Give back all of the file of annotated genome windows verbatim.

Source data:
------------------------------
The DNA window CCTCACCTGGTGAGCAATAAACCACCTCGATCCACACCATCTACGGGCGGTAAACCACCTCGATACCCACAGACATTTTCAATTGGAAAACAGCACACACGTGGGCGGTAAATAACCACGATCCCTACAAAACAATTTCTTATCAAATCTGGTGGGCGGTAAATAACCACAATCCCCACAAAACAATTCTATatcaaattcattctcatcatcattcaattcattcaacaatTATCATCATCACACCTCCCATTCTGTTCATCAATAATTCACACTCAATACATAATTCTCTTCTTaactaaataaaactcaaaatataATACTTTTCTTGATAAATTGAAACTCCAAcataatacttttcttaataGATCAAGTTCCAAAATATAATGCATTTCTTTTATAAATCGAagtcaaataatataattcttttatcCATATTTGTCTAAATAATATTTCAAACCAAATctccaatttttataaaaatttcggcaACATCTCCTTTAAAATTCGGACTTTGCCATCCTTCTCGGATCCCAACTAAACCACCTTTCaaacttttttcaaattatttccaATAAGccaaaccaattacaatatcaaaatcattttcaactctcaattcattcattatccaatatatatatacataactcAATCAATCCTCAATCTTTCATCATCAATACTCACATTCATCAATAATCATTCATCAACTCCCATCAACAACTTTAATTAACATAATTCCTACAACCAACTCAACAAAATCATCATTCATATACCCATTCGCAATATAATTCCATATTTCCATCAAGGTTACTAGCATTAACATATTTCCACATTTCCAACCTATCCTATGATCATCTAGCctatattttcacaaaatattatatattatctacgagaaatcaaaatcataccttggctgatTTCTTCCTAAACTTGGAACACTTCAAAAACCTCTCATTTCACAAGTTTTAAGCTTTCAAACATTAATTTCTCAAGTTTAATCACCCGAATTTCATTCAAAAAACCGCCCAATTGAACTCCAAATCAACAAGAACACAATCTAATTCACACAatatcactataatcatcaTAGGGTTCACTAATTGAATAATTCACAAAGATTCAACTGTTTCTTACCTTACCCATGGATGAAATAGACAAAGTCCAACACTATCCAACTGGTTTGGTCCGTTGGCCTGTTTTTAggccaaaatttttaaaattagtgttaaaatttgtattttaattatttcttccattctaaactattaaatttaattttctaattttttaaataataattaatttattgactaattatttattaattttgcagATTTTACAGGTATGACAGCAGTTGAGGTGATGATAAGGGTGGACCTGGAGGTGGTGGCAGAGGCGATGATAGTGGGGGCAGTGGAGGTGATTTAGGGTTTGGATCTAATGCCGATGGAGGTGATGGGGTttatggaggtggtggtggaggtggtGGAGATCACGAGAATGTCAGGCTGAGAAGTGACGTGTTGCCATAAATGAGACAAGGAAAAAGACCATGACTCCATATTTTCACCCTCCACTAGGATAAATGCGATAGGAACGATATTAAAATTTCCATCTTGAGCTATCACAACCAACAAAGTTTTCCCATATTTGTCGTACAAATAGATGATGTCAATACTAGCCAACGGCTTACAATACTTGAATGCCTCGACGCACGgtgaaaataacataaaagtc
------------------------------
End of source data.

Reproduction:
The DNA window CCTCACCTGGTGAGCAATAAACCACCTCGATCCACACCATCTACGGGCGGTAAACCACCTCGATACCCACAGACATTTTCAATTGGAAAACAGCACACACGTGGGCGGTAAATAACCACGATCCCTACAAAACAATTTCTTATCAAATCTGGTGGGCGGTAAATAACCACAATCCCCACAAAACAATTCTATatcaaattcattctcatcatcattcaattcattcaacaatTATCATCATCACACCTCCCATTCTGTTCATCAATAATTCACACTCAATACATAATTCTCTTCTTaactaaataaaactcaaaatataATACTTTTCTTGATAAATTGAAACTCCAAcataatacttttcttaataGATCAAGTTCCAAAATATAATGCATTTCTTTTATAAATCGAagtcaaataatataattcttttatcCATATTTGTCTAAATAATATTTCAAACCAAATctccaatttttataaaaatttcggcaACATCTCCTTTAAAATTCGGACTTTGCCATCCTTCTCGGATCCCAACTAAACCACCTTTCaaacttttttcaaattatttccaATAAGccaaaccaattacaatatcaaaatcattttcaactctcaattcattcattatccaatatatatatacataactcAATCAATCCTCAATCTTTCATCATCAATACTCACATTCATCAATAATCATTCATCAACTCCCATCAACAACTTTAATTAACATAATTCCTACAACCAACTCAACAAAATCATCATTCATATACCCATTCGCAATATAATTCCATATTTCCATCAAGGTTACTAGCATTAACATATTTCCACATTTCCAACCTATCCTATGATCATCTAGCctatattttcacaaaatattatatattatctacgagaaatcaaaatcataccttggctgatTTCTTCCTAAACTTGGAACACTTCAAAAACCTCTCATTTCACAAGTTTTAAGCTTTCAAACATTAATTTCTCAAGTTTAATCACCCGAATTTCATTCAAAAAACCGCCCAATTGAACTCCAAATCAACAAGAACACAATCTAATTCACACAatatcactataatcatcaTAGGGTTCACTAATTGAATAATTCACAAAGATTCAACTGTTTCTTACCTTACCCATGGATGAAATAGACAAAGTCCAACACTATCCAACTGGTTTGGTCCGTTGGCCTGTTTTTAggccaaaatttttaaaattagtgttaaaatttgtattttaattatttcttccattctaaactattaaatttaattttctaattttttaaataataattaatttattgactaattatttattaattttgcagATTTTACAGGTATGACAGCAGTTGAGGTGATGATAAGGGTGGACCTGGAGGTGGTGGCAGAGGCGATGATAGTGGGGGCAGTGGAGGTGATTTAGGGTTTGGATCTAATGCCGATGGAGGTGATGGGGTttatggaggtggtggtggaggtggtGGAGATCACGAGAATGTCAGGCTGAGAAGTGACGTGTTGCCATAAATGAGACAAGGAAAAAGACCATGACTCCATATTTTCACCCTCCACTAGGATAAATGCGATAGGAACGATATTAAAATTTCCATCTTGAGCTATCACAACCAACAAAGTTTTCCCATATTTGTCGTACAAATAGATGATGTCAATACTAGCCAACGGCTTACAATACTTGAATGCCTCGACGCACGgtgaaaataacataaaagtc